STORRS, Conn. — University of Connecticut president Susan Herbst said she expected the Big 12 would decide not to expand and was not disappointed that UConn wasn't invited to join the conference.
Herbst, who also serves as chairman of the board of directors for the American Athletic Conference, told the Associated Press on Monday that the experience of making a presentation to the Power Five league gave her a better understanding of where the American stands in the athletic spectrum and what UConn has to offer as a top athletic and academic institution.
"Most of the schools they were talking to were in our conference," Herbst said. "I think that shows, without question, that our conference plays at their level and are athletically and academically appropriate to be a Power Five."
Athletic director David Benedict said no matter its conference, UConn has a strong national identity and "a record of national athletic success that has been the envy of many other institutions."
The school was one of three major athletic programs last year to send its football, baseball and men's and women's basketball teams to the postseason.
And since 1995, UConn — a rival of USF in the AAC — has won 11 women's basketball national championships, four men's basketball titles, two in field hockey and one in men's soccer. The school's football program also has been to six bowl games.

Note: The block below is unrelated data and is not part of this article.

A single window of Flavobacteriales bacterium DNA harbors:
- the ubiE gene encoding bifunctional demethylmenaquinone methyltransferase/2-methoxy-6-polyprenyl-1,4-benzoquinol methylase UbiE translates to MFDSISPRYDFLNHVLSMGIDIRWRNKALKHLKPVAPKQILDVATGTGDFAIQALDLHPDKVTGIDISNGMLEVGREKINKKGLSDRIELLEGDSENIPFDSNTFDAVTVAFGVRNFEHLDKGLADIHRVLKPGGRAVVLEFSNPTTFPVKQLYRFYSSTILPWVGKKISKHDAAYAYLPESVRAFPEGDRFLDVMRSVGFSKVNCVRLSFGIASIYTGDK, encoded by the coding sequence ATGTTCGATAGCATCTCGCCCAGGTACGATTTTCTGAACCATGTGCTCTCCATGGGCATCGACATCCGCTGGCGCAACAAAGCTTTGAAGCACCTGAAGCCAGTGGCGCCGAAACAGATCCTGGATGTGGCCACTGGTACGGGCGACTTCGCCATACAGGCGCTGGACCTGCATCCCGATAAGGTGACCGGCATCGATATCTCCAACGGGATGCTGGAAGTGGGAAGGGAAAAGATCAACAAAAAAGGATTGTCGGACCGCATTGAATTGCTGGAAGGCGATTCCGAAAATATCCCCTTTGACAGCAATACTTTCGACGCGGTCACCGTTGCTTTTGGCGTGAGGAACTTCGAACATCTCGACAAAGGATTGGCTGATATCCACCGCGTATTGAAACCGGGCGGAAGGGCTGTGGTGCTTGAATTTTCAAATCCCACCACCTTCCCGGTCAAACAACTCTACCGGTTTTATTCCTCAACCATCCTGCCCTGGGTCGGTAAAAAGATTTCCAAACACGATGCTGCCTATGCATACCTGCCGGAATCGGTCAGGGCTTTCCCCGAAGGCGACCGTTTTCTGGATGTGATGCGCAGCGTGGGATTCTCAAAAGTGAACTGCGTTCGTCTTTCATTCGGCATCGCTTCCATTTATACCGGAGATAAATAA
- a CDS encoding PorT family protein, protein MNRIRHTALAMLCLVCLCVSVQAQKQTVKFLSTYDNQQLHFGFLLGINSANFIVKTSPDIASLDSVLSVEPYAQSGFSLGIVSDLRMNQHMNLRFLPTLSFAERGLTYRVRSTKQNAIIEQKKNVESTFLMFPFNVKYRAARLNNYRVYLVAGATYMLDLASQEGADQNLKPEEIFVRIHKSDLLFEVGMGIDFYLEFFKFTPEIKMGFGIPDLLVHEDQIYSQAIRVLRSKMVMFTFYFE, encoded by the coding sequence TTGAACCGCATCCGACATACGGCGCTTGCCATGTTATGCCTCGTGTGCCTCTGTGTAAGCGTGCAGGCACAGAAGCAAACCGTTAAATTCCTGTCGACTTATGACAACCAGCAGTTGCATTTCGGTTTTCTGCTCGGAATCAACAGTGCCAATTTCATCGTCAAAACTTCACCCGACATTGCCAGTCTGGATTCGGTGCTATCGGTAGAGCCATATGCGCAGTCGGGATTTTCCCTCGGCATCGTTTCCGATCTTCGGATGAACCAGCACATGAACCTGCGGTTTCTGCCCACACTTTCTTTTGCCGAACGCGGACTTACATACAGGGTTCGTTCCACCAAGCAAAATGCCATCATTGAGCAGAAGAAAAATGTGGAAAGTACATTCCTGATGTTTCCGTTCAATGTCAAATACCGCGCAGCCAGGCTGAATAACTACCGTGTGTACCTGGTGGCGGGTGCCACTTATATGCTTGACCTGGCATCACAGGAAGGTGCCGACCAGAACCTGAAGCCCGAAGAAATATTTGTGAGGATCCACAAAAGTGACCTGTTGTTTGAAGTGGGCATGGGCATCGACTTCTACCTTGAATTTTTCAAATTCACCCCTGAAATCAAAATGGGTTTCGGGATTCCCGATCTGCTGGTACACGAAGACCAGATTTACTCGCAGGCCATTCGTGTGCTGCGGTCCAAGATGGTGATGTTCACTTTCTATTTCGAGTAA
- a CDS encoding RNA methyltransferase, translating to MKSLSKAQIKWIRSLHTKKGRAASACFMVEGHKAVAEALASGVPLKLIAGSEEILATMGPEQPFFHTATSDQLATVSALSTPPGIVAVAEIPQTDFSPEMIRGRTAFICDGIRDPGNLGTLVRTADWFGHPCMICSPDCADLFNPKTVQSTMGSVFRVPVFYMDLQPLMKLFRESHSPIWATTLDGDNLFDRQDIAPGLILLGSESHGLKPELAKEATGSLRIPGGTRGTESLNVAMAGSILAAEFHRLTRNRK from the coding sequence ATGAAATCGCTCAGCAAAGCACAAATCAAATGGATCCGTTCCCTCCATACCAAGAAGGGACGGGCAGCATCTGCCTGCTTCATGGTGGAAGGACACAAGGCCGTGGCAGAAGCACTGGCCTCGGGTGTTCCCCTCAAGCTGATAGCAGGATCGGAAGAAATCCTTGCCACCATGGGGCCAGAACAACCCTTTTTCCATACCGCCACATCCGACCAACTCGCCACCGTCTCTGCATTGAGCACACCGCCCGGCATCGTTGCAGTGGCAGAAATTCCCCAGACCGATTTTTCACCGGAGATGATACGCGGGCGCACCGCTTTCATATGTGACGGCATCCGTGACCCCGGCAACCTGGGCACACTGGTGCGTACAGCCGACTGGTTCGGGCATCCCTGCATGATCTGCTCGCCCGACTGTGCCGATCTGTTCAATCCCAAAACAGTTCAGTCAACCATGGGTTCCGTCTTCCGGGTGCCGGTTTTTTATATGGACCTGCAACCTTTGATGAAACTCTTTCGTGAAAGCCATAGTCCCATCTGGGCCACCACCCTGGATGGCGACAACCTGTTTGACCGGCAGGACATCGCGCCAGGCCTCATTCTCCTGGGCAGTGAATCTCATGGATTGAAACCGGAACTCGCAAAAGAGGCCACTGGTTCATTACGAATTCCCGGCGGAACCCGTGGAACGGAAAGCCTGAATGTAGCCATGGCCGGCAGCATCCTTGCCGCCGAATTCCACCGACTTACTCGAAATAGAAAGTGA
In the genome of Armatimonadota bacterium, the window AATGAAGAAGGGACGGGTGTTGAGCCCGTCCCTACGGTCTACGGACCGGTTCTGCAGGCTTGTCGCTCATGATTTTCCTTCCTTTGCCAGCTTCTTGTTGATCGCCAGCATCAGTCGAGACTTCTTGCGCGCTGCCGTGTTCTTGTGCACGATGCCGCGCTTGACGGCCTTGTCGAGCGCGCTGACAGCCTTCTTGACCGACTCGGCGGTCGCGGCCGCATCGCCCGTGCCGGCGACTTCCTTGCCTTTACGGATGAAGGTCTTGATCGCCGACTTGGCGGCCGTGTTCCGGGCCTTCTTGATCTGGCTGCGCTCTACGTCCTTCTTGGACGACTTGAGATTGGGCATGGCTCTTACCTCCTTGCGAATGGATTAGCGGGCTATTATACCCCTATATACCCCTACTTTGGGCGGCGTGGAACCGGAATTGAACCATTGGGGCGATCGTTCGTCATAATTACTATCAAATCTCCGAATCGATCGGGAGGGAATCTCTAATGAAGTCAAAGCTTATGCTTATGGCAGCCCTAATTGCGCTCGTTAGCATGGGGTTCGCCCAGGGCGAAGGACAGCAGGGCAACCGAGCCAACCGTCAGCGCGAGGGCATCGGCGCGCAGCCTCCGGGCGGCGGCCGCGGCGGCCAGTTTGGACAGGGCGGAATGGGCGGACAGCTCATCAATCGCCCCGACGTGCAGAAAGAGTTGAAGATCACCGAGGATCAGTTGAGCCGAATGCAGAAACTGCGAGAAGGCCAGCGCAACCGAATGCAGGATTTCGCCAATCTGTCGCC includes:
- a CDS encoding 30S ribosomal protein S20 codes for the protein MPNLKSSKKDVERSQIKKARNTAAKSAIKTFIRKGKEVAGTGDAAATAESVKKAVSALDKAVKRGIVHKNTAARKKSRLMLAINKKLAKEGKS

But the Big 12 decision means UConn will continue to compete without the revenue that a Power Five affiliation would bring with it.
UConn has a $71 million athletic budget.
The Big 12 has a 13-year, $2.6 billion television contract it signed in 2012. The American signed a six-year, $126 million deal with ESPN that expires in 2020.
In June, the Big 12 announced record payouts to members of $30 million each. UConn, in addition to its share of the conference TV money, gets $10 million a year as part of the breakup of the old Big East. That revenue stream dries up next year.
Herbst said UConn must continue to work to improve its revenue model, but that "the American is a great place for UConn."
She said much of what happens when it comes to realignment in athletics is out of the school's control.
"But we have a lot in our control," she said. "Our attendance, how we take care of our student athletes, the fun that we have and the pride that we have in UConn athletics. We'll work on what we can."